China's insurance regulator has capped how much insurance firms can invest in their shareholders, in a move aimed at curbing risks in the sector, reported Reuters.
Under the revised rules, which took effect on 9 September, an insurance company's combined investments in its shareholders or their related parties must not exceed 30% of the insurer's total assets or net assets in the previous year, the CBIRC said in a statement.
In addition, an insurer's investment in any single shareholder is capped at 15% of the insurance firm's total assets, the regulator said.
The board of each insurer will also have to set up a committee to routinely control and assess the risks of related transactions, according to the revised regulations.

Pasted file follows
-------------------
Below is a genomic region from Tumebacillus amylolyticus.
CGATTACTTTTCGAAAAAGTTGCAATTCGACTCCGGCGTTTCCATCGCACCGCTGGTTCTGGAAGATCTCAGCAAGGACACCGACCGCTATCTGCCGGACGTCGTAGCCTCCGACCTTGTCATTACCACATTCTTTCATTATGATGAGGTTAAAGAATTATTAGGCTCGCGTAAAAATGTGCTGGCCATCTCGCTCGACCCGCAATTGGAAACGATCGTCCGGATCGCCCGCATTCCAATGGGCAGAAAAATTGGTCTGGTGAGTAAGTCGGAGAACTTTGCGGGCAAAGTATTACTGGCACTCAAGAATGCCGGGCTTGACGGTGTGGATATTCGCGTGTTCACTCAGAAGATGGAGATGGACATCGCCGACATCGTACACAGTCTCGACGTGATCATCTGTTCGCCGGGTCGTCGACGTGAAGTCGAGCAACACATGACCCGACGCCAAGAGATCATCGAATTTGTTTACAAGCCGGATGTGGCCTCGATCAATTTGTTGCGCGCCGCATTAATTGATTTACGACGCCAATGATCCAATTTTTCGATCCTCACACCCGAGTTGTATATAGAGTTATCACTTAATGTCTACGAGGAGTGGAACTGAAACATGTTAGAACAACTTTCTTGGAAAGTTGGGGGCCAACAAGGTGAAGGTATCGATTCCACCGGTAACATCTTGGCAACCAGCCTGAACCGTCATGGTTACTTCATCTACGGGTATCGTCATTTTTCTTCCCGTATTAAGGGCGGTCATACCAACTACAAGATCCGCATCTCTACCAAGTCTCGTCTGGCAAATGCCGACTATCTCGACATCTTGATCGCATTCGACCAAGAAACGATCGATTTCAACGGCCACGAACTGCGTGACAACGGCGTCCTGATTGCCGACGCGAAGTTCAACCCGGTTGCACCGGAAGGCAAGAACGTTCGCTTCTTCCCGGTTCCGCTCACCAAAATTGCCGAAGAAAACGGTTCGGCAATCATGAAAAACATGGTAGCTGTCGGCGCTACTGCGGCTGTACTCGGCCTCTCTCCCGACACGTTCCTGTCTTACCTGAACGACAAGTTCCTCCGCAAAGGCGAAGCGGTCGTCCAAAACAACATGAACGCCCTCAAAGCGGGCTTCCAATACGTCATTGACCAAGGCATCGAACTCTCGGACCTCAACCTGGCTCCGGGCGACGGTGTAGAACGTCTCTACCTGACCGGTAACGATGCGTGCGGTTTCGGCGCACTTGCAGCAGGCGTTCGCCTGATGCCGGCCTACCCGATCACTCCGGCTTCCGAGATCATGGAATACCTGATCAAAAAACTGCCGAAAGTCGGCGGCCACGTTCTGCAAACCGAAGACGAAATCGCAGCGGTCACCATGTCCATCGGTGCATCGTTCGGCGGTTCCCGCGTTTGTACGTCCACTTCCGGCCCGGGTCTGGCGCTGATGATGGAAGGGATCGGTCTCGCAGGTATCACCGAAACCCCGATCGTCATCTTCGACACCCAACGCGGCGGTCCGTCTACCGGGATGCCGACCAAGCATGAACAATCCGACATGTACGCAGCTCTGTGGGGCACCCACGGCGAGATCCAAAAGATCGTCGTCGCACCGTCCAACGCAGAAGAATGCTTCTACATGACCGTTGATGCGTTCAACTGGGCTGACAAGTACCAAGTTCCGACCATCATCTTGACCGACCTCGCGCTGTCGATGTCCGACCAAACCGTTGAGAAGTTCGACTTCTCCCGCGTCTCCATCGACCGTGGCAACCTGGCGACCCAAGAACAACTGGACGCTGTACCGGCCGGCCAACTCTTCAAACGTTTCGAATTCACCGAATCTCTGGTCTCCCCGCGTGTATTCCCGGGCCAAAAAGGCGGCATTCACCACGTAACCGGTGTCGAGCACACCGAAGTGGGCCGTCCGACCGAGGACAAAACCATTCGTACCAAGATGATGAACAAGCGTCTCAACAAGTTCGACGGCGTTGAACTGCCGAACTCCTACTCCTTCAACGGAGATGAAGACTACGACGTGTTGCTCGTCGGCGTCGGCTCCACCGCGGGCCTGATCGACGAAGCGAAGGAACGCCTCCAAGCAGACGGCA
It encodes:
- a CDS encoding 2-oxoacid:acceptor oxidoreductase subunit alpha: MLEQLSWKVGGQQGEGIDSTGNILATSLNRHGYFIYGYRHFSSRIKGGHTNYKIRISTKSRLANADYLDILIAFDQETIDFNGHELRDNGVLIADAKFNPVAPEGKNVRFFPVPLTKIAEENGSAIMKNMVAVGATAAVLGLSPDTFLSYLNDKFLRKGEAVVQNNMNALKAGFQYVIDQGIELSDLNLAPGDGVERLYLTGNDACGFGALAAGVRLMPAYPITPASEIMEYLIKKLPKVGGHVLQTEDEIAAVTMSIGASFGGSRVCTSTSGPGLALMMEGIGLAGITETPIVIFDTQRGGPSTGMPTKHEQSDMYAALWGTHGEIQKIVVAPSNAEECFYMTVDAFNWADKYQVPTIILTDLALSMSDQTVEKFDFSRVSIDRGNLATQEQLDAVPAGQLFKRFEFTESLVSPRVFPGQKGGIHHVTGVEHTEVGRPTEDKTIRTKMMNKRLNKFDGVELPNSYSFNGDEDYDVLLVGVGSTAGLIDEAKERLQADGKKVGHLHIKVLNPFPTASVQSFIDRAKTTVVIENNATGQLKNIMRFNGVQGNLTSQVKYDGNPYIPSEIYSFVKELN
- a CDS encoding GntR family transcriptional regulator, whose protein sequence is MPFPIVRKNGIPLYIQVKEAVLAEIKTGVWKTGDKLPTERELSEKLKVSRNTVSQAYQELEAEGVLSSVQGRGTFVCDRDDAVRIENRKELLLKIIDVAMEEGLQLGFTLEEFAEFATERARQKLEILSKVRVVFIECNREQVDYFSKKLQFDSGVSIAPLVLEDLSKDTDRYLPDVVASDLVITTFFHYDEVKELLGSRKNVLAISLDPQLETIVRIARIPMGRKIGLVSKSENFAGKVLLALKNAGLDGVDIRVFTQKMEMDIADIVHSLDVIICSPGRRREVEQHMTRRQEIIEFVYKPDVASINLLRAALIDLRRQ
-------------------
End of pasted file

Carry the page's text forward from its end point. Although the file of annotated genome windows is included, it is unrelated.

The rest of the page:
China is sharpening its supervision of insurers’ and small banks’ shareholders amid fears that loans and investment given to big investors could prove a weak point in the country’s financial system.
“Several insurance companies pass vested interests to shareholders and related parties through non-financial units and well-packaged financial products,” the CBIRC said.